Throughout the 1930s Fernström composed a long string of works. Many of these, such as Symphonic Variations op. 17, Symphony no. 4 op. 20, the serenade Den kapriciöse trubaduren op. 21, Clarinet Concerto op. 30 or Concerto for Viola op. 34 were directly composed for the number of musicians, as well as specific musicians who were part of the NSO – at that time the orchestra was comprised of between 25 and 27 musicians. When his wife suddenly and unexpectedly died in 1935 it paralyzed his creativity and it was more than a year before he regained his ability to compose. Symphony no. 6 op. 40. is one of the works he composed after his wife’s death.
In 1939 the NSO’s principle conductor, 71-year old Olof Lidner, declared himself ready to resign and the post was declared vacant. Fernström applied for the position, went through a conducting test for which he received high praise and won a vote of support from a majority of the musicians. Despite this, the orchestra’s board chose a musician from the outside, Sten Frykberg, as the new conductor. At the time the board had a preponderance of members who represented the city’s conservative bourgeois elite. The decisive factor for not choosing Fernström was probably his strong commitment to making sure that the orchestra’s music reached a more socially diversified audience.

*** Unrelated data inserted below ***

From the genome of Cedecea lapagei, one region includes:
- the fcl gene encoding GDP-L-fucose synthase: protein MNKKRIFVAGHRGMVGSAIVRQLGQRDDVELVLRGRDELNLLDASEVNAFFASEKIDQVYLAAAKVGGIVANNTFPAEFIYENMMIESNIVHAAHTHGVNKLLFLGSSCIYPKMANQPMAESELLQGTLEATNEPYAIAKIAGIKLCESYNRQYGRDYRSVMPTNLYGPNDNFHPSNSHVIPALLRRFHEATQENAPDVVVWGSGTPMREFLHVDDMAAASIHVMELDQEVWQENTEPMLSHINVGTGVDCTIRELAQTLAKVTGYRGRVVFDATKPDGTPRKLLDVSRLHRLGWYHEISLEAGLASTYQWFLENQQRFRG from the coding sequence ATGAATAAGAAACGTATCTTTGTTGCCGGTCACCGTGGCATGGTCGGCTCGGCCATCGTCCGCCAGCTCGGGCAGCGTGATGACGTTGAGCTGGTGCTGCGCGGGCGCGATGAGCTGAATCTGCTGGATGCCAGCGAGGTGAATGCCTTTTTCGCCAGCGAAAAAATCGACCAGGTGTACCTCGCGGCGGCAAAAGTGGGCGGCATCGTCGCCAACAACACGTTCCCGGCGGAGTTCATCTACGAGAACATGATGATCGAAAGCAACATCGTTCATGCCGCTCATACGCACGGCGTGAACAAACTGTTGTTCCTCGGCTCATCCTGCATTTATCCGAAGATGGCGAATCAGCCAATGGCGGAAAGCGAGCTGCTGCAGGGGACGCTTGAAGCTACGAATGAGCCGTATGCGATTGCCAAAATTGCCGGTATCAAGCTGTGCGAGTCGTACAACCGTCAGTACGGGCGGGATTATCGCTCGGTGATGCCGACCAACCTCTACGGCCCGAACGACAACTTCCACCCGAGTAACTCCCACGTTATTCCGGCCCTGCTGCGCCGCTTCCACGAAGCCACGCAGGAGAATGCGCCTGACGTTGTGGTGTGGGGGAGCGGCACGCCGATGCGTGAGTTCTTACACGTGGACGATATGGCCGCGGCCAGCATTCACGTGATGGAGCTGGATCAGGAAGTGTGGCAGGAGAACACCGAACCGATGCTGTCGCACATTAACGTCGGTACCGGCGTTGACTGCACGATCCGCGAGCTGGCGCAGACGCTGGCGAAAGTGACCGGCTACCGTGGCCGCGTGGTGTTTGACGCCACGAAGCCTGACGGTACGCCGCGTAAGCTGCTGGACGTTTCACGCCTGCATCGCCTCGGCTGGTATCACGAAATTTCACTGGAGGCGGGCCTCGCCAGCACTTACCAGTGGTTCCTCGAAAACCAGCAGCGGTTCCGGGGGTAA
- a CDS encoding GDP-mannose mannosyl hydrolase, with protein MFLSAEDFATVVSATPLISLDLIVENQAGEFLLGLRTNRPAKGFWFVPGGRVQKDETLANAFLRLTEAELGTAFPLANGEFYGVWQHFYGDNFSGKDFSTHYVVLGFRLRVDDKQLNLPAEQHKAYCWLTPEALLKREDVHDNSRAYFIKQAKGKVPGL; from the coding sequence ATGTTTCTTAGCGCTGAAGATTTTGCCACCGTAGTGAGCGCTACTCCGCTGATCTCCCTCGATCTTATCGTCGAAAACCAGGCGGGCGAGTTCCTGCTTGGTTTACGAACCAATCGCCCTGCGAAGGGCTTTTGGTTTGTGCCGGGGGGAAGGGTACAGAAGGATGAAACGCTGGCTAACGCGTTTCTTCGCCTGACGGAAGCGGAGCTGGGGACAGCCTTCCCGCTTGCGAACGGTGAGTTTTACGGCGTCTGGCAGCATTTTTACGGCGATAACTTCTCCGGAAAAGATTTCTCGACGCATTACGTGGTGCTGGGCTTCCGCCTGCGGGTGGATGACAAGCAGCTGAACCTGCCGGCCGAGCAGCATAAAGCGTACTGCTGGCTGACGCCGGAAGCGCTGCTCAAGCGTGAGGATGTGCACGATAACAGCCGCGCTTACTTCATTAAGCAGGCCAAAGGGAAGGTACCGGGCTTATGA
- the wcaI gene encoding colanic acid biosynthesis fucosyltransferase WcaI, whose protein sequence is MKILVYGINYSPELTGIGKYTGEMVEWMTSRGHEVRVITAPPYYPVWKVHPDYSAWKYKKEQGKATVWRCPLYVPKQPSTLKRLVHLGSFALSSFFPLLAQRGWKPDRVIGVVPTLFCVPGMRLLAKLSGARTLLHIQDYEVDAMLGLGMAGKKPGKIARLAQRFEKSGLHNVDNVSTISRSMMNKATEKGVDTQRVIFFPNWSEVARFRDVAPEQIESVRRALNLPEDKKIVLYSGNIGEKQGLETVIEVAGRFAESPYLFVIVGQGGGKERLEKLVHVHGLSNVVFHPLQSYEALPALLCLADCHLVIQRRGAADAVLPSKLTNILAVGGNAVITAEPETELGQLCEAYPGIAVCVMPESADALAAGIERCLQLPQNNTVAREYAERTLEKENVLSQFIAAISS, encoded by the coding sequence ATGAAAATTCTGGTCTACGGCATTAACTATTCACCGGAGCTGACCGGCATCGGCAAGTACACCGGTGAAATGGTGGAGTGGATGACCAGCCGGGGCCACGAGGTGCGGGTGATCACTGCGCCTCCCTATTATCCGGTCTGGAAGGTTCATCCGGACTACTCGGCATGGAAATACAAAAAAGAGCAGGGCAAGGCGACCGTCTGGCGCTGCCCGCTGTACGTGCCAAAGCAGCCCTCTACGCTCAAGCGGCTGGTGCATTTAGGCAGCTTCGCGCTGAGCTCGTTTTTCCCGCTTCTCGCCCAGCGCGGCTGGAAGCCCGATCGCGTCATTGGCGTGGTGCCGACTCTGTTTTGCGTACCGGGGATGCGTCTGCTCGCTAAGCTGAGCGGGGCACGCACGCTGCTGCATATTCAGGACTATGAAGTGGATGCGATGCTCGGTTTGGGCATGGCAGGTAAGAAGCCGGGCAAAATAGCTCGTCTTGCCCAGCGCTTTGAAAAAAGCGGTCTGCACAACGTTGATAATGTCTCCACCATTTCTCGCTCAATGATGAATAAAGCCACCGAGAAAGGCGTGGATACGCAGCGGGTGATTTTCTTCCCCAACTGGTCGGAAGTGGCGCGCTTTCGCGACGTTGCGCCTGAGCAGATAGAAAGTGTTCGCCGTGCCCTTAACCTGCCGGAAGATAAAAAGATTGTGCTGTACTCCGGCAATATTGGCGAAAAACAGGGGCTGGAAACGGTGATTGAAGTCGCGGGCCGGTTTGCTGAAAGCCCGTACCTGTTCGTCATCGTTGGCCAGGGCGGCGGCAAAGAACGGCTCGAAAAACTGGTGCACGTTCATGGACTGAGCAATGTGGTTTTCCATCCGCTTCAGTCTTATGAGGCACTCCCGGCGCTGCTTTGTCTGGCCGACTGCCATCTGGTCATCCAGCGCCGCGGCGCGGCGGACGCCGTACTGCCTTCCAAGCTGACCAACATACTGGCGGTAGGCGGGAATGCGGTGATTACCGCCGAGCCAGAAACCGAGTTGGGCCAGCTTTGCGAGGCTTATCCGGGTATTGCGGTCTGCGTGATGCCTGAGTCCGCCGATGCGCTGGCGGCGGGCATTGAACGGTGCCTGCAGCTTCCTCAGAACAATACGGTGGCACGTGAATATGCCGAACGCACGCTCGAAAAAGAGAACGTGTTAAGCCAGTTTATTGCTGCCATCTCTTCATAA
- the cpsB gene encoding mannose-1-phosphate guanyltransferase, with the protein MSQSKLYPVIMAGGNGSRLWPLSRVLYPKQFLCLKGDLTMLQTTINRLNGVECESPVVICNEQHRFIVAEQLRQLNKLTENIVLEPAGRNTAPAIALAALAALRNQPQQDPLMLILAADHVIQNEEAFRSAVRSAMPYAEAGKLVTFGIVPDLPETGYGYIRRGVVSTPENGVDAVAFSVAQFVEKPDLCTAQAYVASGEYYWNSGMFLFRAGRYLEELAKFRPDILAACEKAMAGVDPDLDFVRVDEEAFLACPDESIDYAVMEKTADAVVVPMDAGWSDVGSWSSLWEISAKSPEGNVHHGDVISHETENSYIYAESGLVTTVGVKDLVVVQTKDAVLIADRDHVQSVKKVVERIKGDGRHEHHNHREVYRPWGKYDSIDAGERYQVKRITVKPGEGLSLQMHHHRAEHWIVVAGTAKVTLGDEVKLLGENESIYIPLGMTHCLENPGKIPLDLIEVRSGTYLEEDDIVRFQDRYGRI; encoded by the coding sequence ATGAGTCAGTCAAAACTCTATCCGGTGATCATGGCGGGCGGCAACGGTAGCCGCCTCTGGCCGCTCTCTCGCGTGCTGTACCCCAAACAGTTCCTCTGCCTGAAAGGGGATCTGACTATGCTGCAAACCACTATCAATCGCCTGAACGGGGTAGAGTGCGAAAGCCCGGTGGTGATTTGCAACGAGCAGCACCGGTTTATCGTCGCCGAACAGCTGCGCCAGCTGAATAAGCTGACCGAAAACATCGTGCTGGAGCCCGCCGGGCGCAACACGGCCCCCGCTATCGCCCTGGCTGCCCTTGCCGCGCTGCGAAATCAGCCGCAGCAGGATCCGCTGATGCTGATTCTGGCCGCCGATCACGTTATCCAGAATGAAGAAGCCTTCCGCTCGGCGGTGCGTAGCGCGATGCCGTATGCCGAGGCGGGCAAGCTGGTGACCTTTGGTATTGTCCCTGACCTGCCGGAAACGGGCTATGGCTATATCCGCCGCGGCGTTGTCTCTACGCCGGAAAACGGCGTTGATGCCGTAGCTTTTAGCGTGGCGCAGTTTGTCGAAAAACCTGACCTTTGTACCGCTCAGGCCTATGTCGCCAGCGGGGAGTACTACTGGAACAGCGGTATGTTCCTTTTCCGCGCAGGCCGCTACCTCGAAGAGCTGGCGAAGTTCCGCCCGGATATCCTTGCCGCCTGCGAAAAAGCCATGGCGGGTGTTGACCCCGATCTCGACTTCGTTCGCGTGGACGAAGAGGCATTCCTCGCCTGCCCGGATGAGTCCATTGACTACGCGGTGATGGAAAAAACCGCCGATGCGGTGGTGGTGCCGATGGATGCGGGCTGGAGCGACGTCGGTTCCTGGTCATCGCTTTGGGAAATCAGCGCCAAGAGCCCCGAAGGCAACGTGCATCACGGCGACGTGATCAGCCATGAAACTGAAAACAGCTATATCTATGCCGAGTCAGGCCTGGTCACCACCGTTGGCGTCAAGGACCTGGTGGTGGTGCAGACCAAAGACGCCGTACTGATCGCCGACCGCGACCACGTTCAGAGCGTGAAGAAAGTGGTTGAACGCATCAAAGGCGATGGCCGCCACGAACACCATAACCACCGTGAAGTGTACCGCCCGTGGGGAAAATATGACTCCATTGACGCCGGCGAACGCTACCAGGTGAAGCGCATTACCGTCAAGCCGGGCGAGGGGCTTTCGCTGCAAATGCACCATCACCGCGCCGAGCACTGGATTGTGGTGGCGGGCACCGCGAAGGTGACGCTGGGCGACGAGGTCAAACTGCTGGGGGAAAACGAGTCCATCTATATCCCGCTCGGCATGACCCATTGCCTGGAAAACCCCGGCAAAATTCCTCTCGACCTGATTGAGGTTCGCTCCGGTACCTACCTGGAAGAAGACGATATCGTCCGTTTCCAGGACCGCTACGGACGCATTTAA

Freelance conductor and full-time composer in Malmö
His defeat in the struggle for the position of conductor led Fernström to immediately resign his job in the NSO and move to Malmö where he had been promised the position of conductor for the Malmö radio orchestra. The agreement only gave him a half-time position for about a year. In order to cover his own and his two teenage daughters’ living expenses he was forced for a time to seek unemployment benefits. During the years that followed he took on conducting jobs including for Sydöstra Skånes Orkesterförening (Southeastern Skåne’s Orchestra Society) in Ystad, Lund’s female student choir, and as guest conductor in both Malmö as well as provincial towns. He also undertook the composition of cantatas for union celebrations in Malmö and completed ten such commissions during a ten-year period. His commitment to male choral singing remained strong; from the middle of the 1930s he was the conductor for the Skånska sångarförbundet (the Skåne choral society) and was drawn into the work of renewing the male choral repertoire that the song society managed at the national level. His ambitions are reflected in pieces including Six Songs for Men’s Choir op. 47. Moreover, during the 1940s he composed a long string of symphonies, solo concertos, smaller orchestral works and chamber works. Works from this time period include: the rhapsody Rao-nai-nais sånger op. 43, Concertino for Flute with a Small Orchestra and Female Choir op. 53, Songs of the Sea op. 62, Brass Quintet op. 59 and String Quartets nos. 4−6.